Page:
Sport parenting should be considered a sport! It’s kind of like running hurdles, but when hurdles can just be thrown randomly on the track. You prepare for some things, like you know a transition to a new team can be tough. Other hurdles come out of nowhere, like a sudden dip in confidence after a coach’s comment or an injury before the big game. Hurdles might even come in the form of sport parent cliques. We know it happens.
We also know that parents want what’s best for their kids, although it can be tough to know how to make that happen. Navigating the world of competitive sports can be tough for even the most seasoned sport parents.
When athletes and sport parents meet with us for the initial consultation, we often see a moment of relief. It happens a few minutes into the consult when they realize that they’re in the right place.
It’s a we’ve finally found someone who gets it and can help relief. A weight off your shoulders relief. It’s a breathe a little easier knowing your athlete will have a coach for their mental game relief. A we have a trained professional trained to work through the mindset challenges relief.
It’s the relief that comes from finding exactly what you’ve been looking for. You can almost feel the deep breath, shoulders dropping, jaw unclenching relief right now!
When athletes start the program, parents often ask us how to support their athletes along the way. We wanted to share a couple of tips here.
Tip #1: Have a conversation. The level of support athletes are looking for varies greatly by athlete. Ask your athlete what they’d like from you regarding their mental game.
- Do they want you to ask how it’s going?
- Do they want to talk about their mental game plan with you?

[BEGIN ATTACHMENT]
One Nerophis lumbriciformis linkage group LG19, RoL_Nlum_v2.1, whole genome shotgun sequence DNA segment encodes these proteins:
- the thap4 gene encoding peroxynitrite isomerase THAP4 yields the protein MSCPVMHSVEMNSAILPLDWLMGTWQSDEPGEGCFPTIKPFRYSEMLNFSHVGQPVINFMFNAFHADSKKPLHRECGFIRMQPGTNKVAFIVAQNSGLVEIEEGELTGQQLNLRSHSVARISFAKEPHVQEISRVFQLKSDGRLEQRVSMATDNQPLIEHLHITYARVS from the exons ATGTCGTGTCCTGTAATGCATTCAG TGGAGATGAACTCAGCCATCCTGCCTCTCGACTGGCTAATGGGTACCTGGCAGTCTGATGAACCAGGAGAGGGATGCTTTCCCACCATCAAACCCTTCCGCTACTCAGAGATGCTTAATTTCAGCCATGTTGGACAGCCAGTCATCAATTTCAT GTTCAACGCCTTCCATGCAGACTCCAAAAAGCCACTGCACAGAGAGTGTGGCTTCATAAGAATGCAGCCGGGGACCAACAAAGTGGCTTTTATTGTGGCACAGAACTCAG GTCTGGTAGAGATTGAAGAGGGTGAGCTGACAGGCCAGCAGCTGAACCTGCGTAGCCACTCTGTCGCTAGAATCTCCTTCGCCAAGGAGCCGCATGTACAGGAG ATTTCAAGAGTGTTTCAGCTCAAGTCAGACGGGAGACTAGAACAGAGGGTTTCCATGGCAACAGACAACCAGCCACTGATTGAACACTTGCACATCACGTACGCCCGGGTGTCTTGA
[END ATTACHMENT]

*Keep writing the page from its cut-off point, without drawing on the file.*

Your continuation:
- Do they want to recap session highlights with you?
- Do they want to show you their progress in the Complete Mental Game Playbook?
- Do they want you to remind them of their mental game routines/strategies?
Maybe they’d like a little space as they implement their game plan. You won’t know until you ask. And don’t be afraid to check in periodically to see if their thoughts have changed.
Remember that honoring the level of support they request, even if that amount is close to none, is really supporting them at a high level. They’ll appreciate that you’re listening to them.
Tip #2: Avoid unintended pressure. Unintentional pressure is still pressure. We often get parent questions about how to help their athlete achieve big goals without creating more pressure. It’s a real concern and can be a challenging balancing act. I wrote an article for a recent issue of MVP Parent Magazine that addresses how to support your athlete without unintentionally adding extra pressure. Here is a link to the article. It’s on page 21.
Keep doing your thing, sport parents. We’re here to help!
Dr. Linda & the Sterling Sport Mindset Team
Have more in-depth questions about supporting your athlete? If you’re a current client, make sure to schedule your Parent Update Session or send a quick email to your sport counselor. If you’re thinking of becoming a client, schedule an Initial Consultation to talk specifically about the challenges you and your athlete are facing.